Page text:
While Air India also serves the Male-Trivandrum route, Maldivian is the only carrier operating from Male to Chennai and Hanimaadhoo to Trivandrum. Maldivian is the market leader between the Maldives and India, accounting for approximately half of total seat capacity.
Maldives to India capacity by carrier (one-way seats per week): 19-Sep-2011 to 28-Sep-2014
Dhaka is a very small market from the Maldives and is served as Maldivian was able to secure fifth freedom rights allowing it to pick up passengers between Chennai and Dhaka.
Maldivian struggled in another South Asian market, Colombo, as it had to compete against a high frequency service from SriLankan. The Sri Lankan flag carrier has a strong presence in the Maldives market and was also essentially the de facto flag carrier of the Maldives prior to the launch of MEGA and the expansion of Maldivian in the international market. SriLankan is a still a larger carrier in the Maldives international market, accounting for about 15% of international seat capacity compared to about 8% for MEGA Maldives and 5% for Maldivian.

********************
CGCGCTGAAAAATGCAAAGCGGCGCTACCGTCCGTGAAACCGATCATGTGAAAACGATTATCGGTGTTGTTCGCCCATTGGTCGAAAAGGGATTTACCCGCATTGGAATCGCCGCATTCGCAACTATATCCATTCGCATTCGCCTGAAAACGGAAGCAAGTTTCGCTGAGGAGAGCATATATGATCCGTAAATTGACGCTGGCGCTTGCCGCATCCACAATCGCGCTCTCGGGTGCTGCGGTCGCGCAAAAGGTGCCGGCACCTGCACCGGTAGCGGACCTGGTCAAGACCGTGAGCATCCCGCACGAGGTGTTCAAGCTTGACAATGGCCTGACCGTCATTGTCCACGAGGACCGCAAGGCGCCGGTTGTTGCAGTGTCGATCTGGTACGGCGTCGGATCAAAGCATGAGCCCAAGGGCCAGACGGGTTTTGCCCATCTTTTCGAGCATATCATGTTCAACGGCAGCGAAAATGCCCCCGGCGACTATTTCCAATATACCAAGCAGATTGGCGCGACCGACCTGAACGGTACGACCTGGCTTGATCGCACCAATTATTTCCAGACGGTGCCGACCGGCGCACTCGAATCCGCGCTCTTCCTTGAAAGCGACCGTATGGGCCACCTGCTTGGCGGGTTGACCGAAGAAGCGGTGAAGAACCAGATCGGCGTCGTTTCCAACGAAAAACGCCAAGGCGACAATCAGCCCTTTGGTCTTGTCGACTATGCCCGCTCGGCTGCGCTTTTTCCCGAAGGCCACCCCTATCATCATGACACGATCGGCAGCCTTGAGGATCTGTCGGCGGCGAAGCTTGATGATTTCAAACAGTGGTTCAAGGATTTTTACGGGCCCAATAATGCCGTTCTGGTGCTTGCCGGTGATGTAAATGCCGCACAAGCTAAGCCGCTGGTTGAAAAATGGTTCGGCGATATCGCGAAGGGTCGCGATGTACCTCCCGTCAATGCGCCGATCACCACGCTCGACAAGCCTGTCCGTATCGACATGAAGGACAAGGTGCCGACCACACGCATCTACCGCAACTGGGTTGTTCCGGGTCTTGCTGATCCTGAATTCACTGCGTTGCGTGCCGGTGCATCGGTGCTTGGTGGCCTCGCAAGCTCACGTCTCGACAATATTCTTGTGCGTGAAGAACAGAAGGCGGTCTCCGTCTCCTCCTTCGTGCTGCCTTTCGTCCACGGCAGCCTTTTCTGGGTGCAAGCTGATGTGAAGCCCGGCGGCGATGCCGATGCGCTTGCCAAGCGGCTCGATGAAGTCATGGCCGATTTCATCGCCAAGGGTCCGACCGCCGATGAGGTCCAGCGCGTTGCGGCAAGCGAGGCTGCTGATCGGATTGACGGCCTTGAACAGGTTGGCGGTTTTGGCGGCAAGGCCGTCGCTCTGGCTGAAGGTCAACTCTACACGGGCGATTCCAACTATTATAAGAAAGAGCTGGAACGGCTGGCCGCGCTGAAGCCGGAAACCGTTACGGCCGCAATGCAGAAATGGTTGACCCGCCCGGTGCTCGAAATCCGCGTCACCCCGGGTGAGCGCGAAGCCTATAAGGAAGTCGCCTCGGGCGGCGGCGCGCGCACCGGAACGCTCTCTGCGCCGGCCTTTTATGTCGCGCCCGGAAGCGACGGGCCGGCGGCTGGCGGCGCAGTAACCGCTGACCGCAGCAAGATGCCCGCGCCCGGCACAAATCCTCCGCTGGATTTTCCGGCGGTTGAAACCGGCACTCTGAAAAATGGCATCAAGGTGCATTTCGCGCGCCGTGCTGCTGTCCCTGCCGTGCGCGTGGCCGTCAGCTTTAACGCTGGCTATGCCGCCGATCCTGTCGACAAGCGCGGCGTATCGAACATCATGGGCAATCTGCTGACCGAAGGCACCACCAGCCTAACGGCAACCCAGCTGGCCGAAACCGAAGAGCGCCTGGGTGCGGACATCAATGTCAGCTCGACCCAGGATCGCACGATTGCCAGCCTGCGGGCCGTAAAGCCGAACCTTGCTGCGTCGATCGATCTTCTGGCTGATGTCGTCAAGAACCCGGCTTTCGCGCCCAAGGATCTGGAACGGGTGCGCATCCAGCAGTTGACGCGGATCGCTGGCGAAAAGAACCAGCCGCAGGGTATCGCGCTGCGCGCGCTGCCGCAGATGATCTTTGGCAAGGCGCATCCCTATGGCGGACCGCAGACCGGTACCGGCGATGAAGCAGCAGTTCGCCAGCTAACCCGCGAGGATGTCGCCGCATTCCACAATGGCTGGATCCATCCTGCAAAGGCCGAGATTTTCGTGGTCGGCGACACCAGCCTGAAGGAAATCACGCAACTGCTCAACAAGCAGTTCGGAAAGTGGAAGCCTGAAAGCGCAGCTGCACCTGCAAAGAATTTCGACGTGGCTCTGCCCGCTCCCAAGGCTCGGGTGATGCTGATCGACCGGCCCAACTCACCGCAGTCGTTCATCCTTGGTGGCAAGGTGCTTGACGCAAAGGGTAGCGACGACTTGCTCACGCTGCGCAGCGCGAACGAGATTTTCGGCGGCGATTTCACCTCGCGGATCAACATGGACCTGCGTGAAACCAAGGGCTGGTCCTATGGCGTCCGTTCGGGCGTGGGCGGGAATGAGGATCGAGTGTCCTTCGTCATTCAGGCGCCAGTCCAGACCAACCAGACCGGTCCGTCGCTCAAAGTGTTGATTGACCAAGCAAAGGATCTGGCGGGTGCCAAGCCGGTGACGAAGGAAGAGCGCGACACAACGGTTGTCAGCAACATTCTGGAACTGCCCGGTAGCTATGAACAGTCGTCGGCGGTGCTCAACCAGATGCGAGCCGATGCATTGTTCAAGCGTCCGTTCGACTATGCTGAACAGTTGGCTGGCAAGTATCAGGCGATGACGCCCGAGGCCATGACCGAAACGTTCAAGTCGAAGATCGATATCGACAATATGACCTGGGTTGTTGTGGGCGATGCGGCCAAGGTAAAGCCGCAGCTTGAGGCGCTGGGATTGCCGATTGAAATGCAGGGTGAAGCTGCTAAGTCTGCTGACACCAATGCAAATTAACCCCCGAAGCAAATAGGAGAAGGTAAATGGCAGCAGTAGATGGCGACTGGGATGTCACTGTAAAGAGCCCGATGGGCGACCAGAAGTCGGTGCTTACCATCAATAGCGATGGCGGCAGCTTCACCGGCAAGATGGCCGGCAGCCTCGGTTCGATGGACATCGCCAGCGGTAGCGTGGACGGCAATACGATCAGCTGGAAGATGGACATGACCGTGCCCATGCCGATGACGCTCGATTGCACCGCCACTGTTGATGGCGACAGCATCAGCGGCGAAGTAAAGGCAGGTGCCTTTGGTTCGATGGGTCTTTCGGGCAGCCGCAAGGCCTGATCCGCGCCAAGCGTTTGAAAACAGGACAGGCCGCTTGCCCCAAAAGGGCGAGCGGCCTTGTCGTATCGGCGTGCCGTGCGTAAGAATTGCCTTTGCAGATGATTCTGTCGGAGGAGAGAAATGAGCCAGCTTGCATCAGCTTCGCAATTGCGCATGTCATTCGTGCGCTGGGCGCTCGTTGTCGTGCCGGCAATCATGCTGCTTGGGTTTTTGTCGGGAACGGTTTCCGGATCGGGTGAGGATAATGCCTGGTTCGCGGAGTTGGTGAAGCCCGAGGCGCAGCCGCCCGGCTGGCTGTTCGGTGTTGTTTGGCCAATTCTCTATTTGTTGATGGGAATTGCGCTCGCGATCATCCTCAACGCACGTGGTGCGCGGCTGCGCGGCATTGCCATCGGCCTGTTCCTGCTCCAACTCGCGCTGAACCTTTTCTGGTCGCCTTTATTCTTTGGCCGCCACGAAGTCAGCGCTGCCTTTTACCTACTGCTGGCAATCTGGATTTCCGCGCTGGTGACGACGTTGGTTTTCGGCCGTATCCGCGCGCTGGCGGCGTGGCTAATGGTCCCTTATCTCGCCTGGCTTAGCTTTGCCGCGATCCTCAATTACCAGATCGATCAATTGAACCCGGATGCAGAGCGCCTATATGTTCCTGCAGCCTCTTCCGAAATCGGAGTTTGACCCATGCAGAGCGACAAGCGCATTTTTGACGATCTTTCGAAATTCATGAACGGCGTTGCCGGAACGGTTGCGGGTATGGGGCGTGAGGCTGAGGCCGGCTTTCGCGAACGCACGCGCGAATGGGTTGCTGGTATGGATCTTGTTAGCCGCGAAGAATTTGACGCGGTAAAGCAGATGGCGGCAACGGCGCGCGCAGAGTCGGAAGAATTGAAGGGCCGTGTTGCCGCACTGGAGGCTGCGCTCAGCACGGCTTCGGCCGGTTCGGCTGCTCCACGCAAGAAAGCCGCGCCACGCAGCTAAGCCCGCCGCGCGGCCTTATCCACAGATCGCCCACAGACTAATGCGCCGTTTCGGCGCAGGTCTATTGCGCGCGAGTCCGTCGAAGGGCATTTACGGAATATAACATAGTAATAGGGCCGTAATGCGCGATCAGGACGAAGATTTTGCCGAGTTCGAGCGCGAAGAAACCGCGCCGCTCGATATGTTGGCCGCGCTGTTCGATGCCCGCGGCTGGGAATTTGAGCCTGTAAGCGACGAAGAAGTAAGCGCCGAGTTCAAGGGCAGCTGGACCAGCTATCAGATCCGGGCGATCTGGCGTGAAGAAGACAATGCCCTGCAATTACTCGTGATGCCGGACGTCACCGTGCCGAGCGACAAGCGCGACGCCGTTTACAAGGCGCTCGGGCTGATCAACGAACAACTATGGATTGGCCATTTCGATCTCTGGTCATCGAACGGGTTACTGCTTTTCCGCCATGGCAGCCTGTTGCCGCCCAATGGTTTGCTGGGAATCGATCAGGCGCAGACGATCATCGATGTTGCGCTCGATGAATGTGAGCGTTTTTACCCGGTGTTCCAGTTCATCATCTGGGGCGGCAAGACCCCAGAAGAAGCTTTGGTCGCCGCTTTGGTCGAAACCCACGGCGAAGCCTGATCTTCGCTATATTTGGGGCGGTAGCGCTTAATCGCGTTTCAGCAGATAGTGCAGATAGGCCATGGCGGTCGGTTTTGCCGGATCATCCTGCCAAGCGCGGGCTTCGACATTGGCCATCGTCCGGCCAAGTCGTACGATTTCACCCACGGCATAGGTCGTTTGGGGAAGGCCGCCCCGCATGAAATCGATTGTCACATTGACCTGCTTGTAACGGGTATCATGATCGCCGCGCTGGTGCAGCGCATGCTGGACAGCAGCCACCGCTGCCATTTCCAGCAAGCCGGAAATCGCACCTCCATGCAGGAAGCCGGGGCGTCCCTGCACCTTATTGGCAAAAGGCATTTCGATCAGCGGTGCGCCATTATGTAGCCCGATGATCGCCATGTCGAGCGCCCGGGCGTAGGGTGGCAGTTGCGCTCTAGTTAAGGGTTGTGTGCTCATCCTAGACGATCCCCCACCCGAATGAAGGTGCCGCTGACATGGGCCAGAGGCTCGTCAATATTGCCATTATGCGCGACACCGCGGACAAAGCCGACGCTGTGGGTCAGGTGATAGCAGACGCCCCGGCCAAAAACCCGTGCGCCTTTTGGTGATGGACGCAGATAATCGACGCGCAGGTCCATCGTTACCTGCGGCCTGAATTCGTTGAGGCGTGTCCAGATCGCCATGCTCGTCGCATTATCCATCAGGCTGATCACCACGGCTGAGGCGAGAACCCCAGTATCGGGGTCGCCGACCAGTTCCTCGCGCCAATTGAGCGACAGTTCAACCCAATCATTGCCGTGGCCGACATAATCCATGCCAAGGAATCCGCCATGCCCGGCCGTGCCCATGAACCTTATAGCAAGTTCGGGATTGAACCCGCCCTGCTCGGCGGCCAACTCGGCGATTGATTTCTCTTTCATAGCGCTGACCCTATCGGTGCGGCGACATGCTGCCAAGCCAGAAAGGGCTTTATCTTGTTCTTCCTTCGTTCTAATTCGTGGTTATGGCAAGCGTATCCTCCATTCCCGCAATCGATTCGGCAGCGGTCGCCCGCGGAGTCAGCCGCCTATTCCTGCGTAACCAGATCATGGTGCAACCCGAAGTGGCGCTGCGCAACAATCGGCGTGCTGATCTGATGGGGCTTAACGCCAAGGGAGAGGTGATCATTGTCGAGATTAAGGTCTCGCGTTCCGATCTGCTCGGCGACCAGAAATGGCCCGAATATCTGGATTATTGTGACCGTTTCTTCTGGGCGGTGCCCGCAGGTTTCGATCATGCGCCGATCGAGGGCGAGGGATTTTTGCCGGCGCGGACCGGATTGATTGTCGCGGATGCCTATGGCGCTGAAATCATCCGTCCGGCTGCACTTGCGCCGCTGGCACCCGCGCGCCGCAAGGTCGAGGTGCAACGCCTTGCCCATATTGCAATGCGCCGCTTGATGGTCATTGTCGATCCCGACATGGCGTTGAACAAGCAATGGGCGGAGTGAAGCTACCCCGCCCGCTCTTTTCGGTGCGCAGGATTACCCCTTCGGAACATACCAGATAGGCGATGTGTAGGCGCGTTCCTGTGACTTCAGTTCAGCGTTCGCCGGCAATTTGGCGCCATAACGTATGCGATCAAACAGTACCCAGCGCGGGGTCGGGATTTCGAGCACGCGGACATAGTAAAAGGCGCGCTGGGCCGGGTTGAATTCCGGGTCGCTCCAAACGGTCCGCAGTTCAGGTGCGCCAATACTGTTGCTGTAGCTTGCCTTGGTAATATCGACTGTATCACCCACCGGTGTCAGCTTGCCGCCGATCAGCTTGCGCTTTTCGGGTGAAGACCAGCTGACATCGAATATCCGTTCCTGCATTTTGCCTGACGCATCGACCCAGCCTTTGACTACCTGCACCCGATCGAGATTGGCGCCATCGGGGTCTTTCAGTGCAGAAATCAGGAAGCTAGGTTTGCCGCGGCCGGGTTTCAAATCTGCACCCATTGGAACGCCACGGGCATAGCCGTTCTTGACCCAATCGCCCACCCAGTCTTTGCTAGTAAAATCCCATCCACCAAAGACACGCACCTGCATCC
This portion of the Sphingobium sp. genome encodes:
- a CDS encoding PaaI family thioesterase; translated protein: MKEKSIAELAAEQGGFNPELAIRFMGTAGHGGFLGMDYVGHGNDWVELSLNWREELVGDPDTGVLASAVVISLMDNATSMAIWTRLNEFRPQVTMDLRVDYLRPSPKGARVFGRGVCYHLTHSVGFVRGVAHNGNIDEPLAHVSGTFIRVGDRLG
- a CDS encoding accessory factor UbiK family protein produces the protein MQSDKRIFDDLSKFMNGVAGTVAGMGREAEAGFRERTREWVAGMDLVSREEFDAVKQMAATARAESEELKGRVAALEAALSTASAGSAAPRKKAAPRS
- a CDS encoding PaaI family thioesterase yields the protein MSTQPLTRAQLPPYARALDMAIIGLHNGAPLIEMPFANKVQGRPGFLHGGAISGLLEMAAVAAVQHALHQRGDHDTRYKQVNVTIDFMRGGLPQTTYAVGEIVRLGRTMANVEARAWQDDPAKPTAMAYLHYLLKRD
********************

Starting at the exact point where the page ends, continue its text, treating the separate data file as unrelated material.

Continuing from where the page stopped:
Maldives international capacity share (% of seats) by carrier: 7-Apr-2014 to 13-Apr-2014
More jets give Maldivian more scale and efficiency - but add risks
China has been pursued by Maldivian partially because there is insufficient demand on regional routes and the carrier needed to increase utilisation of its initial A320. China is also certainly needed to fill up the second A320 family aircraft. With just one A320 Maldivian has been in an awkward position as it is hard to maintain reliable service or achieve even limited scale with a single narrowbody jet.
But Maldivian could instead have decided to revert back to an all-turboprop fleet as the Dash 8 has the range for Trivandrum and other potential destinations in southern India. Kochi, for example, is currently linked with Male by Indian LCC SpiceJet using Dash 8 Q400s.
Upgrading to the 70-seat Dash 8 Q400 would be an option for Maldivian’s short-haul international routes as well as adding capacity in some domestic markets. The carrier has been expanding its turboprop fleet, taking delivery of its fourth Q300 in Oct-2013. It is also up-gauging as it is now looking to acquire a fifth Q300 while seeking to sell one Q200.
Maldivian has an opportunity to further expand its turboprop operation as more airports in the Maldives open, giving new options for tourists as the Maldives tourism sector continues to grow rapidly. But its expansion into markets outside South Asia with A320s and potentially A330s comes with risk and controversy.